Sarvenaz Tash was born in Tehran, Iran and grew up on Long Island, NY. She received her BFA in Film and Television from New York University’s Tisch School of the Arts. This means she got to spend most of college running around and making movies (it was a lot of fun). She has dabbled in all sorts of writing including screenwriting, copywriting, and professional tweeting. Sarvenaz currently lives in Brooklyn, NY. The Mapmaker and the Ghost is her debut novel. For more info, visit her website.
Let the conversation begin!
What initially inspired you to pursue a career in writing?
All of the MG books I read and loved as a child, especially those by Roald Dahl, Beverly Cleary and Ellen Raskin. I spent so much of my childhood getting lost in books that the bug to write books of my own infected me from very early on.
What books are you reading right now?
I’m working on Infinite Jest by David Foster Wallace. It’s one of those books I’ve been meaning to get to for a long, long time. I haven’t gotten very far yet. I can see why it’s brilliant but, man, is it a challenging read! I love switching up genres and high-brow, low-brow books on a regular basis. After this one, I plan on going through a steady diet of light romances! (In fact, I am extremely excited about the upcoming new Bridget Jones book.)
Name someone who supported your writing journey outside of family members.
One of the first people outside my family to support my writing was my screenwriting professor at NYU, Lamar Sanders. He taught one of the very first classes I ever took there as a freshman. It was called Storytelling Strategies and looked at story structure through classic mythologies. It was a wonderful, wonderful class and he was so encouraging. I don’t know if I would have started the journey to believing I could really be a writer if it wasn’t for him.
What do you think you do best in your writing? Bragging is encouraged.
I think the thing that comes easiest to me is dialogue. For one, I had a lot of practice with it when I was screenwriting. And, for another, my characters tend to talk to me easily. (They don’t tend to do what I want them to in order to move the plot along, but, boy, are they chatty!) A really pivotal dialogue scene, or a really funny one, are some of my favorite things to write.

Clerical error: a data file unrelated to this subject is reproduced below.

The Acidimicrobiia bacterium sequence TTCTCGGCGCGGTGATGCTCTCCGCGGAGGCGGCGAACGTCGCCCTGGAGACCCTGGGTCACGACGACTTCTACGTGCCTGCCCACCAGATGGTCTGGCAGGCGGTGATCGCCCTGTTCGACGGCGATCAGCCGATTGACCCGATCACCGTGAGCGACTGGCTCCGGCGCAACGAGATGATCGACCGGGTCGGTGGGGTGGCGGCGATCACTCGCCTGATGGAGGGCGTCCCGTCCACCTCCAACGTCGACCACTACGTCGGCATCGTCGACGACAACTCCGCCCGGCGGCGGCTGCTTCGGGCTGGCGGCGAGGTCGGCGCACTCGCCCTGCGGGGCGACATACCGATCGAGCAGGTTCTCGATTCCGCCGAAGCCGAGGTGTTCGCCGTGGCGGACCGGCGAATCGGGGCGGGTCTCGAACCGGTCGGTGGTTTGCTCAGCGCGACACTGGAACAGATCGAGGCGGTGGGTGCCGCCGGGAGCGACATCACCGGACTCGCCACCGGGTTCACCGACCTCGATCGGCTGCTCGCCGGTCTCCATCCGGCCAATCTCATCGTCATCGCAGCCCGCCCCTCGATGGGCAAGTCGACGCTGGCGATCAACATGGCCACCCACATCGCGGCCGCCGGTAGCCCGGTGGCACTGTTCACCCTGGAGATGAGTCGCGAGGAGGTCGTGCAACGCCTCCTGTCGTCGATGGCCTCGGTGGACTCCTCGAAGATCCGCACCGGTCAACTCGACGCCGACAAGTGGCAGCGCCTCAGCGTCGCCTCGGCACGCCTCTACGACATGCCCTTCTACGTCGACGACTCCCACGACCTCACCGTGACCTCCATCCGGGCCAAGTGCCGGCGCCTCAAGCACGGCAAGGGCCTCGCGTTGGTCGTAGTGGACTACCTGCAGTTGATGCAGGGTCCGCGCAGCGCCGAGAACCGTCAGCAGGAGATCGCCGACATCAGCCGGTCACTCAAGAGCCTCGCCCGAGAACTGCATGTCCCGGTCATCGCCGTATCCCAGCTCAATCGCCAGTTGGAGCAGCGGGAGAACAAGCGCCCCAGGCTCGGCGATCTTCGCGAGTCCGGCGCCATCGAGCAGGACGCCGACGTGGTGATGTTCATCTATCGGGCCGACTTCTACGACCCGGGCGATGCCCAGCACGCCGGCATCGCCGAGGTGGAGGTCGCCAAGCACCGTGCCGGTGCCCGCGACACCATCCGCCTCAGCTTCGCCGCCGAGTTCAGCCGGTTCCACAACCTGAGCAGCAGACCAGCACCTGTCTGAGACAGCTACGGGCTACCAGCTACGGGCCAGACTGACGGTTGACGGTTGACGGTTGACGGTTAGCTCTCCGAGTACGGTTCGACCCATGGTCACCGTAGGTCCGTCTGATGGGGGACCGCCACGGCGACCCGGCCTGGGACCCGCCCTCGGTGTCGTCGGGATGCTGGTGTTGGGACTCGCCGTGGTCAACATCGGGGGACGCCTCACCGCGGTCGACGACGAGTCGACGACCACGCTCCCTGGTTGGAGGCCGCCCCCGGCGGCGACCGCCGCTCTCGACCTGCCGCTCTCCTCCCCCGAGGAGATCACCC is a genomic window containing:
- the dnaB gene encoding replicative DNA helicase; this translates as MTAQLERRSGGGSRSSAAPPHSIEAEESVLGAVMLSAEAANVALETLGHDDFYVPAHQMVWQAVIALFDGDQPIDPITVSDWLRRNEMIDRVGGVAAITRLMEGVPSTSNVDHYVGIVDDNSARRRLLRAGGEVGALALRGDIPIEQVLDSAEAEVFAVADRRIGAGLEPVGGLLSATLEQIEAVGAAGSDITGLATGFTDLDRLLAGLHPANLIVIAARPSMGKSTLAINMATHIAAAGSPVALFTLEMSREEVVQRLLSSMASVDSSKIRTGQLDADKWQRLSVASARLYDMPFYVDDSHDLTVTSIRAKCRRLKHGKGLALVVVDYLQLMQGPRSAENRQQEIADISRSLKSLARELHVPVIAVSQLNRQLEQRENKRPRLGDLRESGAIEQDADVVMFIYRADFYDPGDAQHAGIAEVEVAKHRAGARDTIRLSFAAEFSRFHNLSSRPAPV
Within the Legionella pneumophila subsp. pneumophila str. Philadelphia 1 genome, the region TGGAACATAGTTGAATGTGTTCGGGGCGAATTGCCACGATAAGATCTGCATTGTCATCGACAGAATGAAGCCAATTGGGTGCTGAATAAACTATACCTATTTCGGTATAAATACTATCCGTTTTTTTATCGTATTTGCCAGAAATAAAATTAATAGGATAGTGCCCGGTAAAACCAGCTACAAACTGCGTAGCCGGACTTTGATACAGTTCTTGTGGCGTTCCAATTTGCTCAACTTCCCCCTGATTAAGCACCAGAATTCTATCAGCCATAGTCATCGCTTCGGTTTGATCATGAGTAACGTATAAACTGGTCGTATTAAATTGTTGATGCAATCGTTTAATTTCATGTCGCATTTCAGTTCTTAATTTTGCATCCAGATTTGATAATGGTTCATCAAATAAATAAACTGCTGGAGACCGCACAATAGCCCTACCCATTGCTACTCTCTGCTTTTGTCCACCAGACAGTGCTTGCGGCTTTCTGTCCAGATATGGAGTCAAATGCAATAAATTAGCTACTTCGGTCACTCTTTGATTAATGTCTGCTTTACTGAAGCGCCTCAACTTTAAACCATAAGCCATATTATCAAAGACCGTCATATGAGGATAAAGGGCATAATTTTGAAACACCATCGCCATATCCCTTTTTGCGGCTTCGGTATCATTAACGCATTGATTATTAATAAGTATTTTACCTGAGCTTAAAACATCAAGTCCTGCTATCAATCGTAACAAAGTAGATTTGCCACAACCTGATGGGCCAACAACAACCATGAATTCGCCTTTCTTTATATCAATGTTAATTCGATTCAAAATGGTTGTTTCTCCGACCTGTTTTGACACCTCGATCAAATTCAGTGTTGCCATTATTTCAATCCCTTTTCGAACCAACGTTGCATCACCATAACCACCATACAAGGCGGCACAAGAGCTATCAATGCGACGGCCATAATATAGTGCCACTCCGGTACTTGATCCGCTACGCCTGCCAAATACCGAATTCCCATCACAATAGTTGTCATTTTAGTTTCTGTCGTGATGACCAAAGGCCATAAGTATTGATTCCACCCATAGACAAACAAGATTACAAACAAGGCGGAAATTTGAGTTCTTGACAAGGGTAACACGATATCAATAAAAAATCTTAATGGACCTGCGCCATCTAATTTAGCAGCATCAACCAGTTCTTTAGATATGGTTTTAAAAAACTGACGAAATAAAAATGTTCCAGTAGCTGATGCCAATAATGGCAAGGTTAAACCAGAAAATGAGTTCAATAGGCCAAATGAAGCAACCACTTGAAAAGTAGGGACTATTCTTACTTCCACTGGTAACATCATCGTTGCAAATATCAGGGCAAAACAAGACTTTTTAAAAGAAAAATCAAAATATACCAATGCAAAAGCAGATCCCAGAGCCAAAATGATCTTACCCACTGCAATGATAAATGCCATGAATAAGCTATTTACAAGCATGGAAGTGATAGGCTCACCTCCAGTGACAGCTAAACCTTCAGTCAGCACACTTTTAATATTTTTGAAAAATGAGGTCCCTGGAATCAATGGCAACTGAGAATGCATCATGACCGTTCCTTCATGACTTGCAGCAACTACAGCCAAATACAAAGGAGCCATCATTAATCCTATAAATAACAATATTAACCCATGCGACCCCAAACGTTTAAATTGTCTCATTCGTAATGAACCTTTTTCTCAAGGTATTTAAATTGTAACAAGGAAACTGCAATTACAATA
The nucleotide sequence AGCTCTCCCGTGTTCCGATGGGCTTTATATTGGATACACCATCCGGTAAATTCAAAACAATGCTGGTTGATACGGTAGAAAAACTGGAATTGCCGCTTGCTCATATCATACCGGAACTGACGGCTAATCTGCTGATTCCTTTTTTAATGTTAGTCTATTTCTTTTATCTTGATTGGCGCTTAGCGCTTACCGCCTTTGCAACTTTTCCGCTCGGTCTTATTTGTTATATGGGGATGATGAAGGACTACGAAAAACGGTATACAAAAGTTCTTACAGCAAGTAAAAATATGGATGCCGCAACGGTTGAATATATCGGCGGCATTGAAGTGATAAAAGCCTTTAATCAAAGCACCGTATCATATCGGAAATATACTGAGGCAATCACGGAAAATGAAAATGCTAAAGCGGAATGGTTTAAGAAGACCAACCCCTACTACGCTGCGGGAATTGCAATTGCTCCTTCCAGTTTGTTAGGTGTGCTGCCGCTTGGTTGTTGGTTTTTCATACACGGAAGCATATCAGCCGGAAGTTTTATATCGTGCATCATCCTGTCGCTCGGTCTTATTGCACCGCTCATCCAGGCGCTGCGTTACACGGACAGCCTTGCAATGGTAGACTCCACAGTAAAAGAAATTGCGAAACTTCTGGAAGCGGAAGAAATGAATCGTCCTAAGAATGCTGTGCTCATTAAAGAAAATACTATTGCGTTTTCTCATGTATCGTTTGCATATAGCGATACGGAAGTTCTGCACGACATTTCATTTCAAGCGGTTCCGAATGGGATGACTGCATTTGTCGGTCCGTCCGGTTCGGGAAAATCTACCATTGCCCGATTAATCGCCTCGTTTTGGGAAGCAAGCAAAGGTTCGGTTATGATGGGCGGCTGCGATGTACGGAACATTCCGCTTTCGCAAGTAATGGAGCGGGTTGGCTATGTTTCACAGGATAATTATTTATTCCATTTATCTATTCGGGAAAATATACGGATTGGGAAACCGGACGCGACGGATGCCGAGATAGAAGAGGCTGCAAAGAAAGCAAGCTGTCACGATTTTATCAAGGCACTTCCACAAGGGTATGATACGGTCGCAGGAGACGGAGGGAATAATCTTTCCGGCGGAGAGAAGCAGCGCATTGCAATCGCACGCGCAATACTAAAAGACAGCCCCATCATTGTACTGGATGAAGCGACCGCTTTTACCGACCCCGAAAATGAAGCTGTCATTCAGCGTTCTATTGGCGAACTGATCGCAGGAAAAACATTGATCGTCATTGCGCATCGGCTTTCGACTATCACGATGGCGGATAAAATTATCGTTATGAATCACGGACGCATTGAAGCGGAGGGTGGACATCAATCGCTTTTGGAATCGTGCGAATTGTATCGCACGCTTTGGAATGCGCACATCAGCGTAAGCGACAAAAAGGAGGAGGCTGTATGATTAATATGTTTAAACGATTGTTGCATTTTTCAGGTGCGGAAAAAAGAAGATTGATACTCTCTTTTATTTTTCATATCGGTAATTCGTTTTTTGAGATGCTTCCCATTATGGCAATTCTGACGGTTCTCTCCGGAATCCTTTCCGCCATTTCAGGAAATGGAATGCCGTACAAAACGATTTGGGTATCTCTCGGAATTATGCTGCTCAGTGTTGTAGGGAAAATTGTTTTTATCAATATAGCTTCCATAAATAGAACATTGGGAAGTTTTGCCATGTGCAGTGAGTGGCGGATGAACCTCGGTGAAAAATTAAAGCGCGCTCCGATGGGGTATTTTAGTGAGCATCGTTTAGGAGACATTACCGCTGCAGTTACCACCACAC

If you had to choose, which writer would you consider a mentor?
Fantasy mentor? Without a doubt, J.K. Rowling. Not only are her books brilliant, incomparable masterpieces, but I find she is also so admirable as a human being, especially one who has been reluctantly thrust into the spotlight. Someone who is truly full of grace, talent, intelligence and generosity: what more could you ask for in a writer?
Is there anything you find particularly challenging in writing?
There are lots of things I find challenging. Plotting is one. I usually know the beginning and end of my story, but figuring out the middle is often one of my biggest challenges. I outline to do it, but I also hate the outline process with a passion for this reason.
Another challenge sometimes is finding the motivation to sit and write at all. Especially when I’m stuck on a plot point (see above). Sometimes opening up the document on my computer is half the battle.
Coffee or tea?
Definitely coffee, even though I’m Persian and tea is basically the 5th food group. My parents have tea 4-5 times a day. But I’ve always liked the taste of coffee, and coffee ice cream has been my very favorite for as long as I can remember.